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Untitled Article [Newspaper Article] — The Capitolist — 10 March 1971
WANT TO GET INVOLVED? HERE'SHOW Cut these out and send to the appropriate Congressman or Senator, or to: President Richard M. Nixon 1600 Pennsylvania Avenue Washington, D.C. Dear Congressman/Senator : As a student and concerned citizen, I urge you to support actively any bill or amendment which would limit the President's power to send our troops into Cambodia, Laos, or North Viet Nam, or to further escalate the war in Indo-China in any way. Sincerely, -ORDear President Nixon: As a student and concerned citizen, I wish to notify you that I oppose the use of our troops in Laos, Cambodia, or North Viet Nam for any purpose. I wish to state further that I oppose the escalation of the war in any way and consider your recent statements and policies to be a deception of the American people. Sincerely,
Untitled Ad [Newspaper Article] — The Capitolist — 10 March 1971
EDITOR: Rosemary Scanlon ASSOCIATE EDITORS: Lee Nell Tom Hagan BUSINESS MANAGERS: Richard Marx Roger Hawkins PHOTOGRAPHERS: John Fannely Don Davis Eric Murray EDITORIAL CONSULTANT Jim Benn CONTRIBUTORS: Lu Ann Berulis Missy Rotundaro Ann Ostroski Bill Winkler Michael Rix Terry Wimmer Dan Durante Chandler Wolf Tony McGovern Skip Lewis Charlie Bussison Paul Snyder STAFF OF CAPITOLIST: :
Letters To The Editor: [Newspaper Article] — The Capitolist — 10 March 1971
Letters To The Editor: Dear Editor: Thank you for your endorsement of the People's Peace Treaty. As you probably know, this is just the beginning of our efforts to reach every American and ask him or her to join us in ratifying this Treaty of Peace with the Vietnamese. Following are some of our initial organizing plans. The first stage calls for campus actions. Following endorsements by student body presidents and campus newspaper editors, we are calling for Peace Treaty Committees to be established on each campus. They will seek additional campus endorsements from faculty and administration members, their student councils and senates, and other campus organizations, and then hold campus referenda. Hopefully, you will be able to help set up a Committee on your campus. The second stage calls for these Peace Treaty Committees to work with community organizations to organize grassroots support for the Treaty. Their tactics may include door-to-door canvassing, seeking endorsemen...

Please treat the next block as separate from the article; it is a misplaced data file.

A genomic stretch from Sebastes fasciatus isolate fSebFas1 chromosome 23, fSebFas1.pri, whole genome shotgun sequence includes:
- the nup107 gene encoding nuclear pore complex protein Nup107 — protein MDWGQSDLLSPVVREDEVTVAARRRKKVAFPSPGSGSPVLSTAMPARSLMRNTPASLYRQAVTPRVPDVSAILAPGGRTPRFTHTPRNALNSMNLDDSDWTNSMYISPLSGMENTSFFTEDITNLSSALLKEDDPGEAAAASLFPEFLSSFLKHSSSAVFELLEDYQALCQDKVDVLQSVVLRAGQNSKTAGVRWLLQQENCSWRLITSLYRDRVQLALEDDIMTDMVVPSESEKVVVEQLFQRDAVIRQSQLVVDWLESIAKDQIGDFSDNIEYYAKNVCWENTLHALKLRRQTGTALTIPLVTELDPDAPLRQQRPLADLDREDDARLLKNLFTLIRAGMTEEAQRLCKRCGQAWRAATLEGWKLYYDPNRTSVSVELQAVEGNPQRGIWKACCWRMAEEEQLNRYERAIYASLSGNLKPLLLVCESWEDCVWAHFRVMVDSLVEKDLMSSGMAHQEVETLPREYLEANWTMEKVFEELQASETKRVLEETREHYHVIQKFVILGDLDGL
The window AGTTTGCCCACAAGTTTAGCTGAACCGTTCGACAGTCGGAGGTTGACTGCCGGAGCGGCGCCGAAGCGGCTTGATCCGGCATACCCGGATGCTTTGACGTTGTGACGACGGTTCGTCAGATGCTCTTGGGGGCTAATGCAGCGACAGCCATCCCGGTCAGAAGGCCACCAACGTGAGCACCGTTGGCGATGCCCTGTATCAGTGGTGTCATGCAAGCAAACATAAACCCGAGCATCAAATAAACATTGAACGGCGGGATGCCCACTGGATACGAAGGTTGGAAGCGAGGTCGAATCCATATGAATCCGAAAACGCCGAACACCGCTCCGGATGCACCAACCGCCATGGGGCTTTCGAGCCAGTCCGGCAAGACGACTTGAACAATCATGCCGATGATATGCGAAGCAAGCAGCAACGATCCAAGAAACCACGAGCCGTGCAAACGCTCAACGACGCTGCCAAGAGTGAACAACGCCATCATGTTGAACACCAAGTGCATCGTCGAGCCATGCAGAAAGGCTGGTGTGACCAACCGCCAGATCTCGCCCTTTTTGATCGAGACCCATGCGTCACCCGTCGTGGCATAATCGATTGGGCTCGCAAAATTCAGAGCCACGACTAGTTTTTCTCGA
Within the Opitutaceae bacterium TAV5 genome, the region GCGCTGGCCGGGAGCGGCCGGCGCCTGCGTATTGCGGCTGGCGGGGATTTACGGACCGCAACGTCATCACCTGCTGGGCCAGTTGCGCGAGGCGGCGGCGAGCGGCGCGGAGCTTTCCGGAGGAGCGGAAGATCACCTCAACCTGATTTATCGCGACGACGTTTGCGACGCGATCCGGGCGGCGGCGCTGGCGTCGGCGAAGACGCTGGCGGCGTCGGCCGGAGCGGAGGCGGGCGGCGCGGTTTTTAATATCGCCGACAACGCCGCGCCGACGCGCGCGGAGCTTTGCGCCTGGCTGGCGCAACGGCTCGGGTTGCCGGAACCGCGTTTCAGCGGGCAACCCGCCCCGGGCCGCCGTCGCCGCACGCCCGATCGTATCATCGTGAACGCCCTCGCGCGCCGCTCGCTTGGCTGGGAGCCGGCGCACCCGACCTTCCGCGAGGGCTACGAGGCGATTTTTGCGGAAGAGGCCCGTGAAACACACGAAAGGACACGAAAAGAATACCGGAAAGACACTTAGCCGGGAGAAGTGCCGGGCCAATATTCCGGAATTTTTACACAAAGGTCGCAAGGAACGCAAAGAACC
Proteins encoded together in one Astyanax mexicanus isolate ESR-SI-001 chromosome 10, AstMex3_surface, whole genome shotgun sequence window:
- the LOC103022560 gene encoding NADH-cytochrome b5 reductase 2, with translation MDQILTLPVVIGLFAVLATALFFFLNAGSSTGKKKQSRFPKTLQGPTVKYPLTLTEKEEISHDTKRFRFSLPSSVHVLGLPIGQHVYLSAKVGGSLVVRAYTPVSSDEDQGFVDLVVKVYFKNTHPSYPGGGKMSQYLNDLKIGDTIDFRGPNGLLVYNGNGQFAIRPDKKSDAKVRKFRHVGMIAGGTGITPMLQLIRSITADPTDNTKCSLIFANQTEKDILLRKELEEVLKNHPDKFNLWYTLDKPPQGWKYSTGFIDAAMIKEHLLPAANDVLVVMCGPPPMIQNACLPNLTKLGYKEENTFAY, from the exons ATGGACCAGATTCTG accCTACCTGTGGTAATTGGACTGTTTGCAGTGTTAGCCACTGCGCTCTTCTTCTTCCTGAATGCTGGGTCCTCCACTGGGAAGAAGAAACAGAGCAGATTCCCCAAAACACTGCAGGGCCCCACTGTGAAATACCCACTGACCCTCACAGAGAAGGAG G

NEW SECRETARY [Newspaper Article] — The Capitolist — 10 March 1971
NEW SECRETARY Susan Ference has resigned from her position of Recording Secretary of the Student Government Association. She explained that personal responsibilities have prevented her continuation in the office. President Lee Levan immediately announced the appointment of Missy Rotondaro to assume that position. Levan gave as his reason the rewarding of many hours of volunteer services contributed by Miss Rotondaro to SGA and other worthy causes. The SGA Senate confirmed the appointment by unanimous vote at its meeting of February 24, 1971. At the same meeting the Senate expressed its appreciation to Mary Jane Lovelick, SGA Corresponding Secretary, for assuming work above and beyond the normal duties of her office in time of need.
Your'e DEAD! [Newspaper Article] — The Capitolist — 10 March 1971